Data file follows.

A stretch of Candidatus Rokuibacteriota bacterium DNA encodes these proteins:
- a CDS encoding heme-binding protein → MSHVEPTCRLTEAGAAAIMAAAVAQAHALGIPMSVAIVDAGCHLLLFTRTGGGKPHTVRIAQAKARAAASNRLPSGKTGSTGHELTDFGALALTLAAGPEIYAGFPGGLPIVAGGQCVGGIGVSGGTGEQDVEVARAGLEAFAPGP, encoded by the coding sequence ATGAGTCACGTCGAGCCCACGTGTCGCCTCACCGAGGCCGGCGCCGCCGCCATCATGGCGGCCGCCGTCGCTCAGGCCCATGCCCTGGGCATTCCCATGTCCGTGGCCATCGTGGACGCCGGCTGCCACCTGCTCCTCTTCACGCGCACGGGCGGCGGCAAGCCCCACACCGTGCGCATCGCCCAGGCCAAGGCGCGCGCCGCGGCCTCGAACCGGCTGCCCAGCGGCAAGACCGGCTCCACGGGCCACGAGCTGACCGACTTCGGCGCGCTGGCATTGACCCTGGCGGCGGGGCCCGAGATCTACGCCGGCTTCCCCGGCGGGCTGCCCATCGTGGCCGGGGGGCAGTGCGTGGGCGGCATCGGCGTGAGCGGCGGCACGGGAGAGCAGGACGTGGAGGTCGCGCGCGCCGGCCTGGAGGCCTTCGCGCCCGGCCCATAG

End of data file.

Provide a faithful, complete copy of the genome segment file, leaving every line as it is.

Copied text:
A stretch of Candidatus Rokuibacteriota bacterium DNA encodes these proteins:
- a CDS encoding heme-binding protein → MSHVEPTCRLTEAGAAAIMAAAVAQAHALGIPMSVAIVDAGCHLLLFTRTGGGKPHTVRIAQAKARAAASNRLPSGKTGSTGHELTDFGALALTLAAGPEIYAGFPGGLPIVAGGQCVGGIGVSGGTGEQDVEVARAGLEAFAPGP, encoded by the coding sequence ATGAGTCACGTCGAGCCCACGTGTCGCCTCACCGAGGCCGGCGCCGCCGCCATCATGGCGGCCGCCGTCGCTCAGGCCCATGCCCTGGGCATTCCCATGTCCGTGGCCATCGTGGACGCCGGCTGCCACCTGCTCCTCTTCACGCGCACGGGCGGCGGCAAGCCCCACACCGTGCGCATCGCCCAGGCCAAGGCGCGCGCCGCGGCCTCGAACCGGCTGCCCAGCGGCAAGACCGGCTCCACGGGCCACGAGCTGACCGACTTCGGCGCGCTGGCATTGACCCTGGCGGCGGGGCCCGAGATCTACGCCGGCTTCCCCGGCGGGCTGCCCATCGTGGCCGGGGGGCAGTGCGTGGGCGGCATCGGCGTGAGCGGCGGCACGGGAGAGCAGGACGTGGAGGTCGCGCGCGCCGGCCTGGAGGCCTTCGCGCCCGGCCCATAG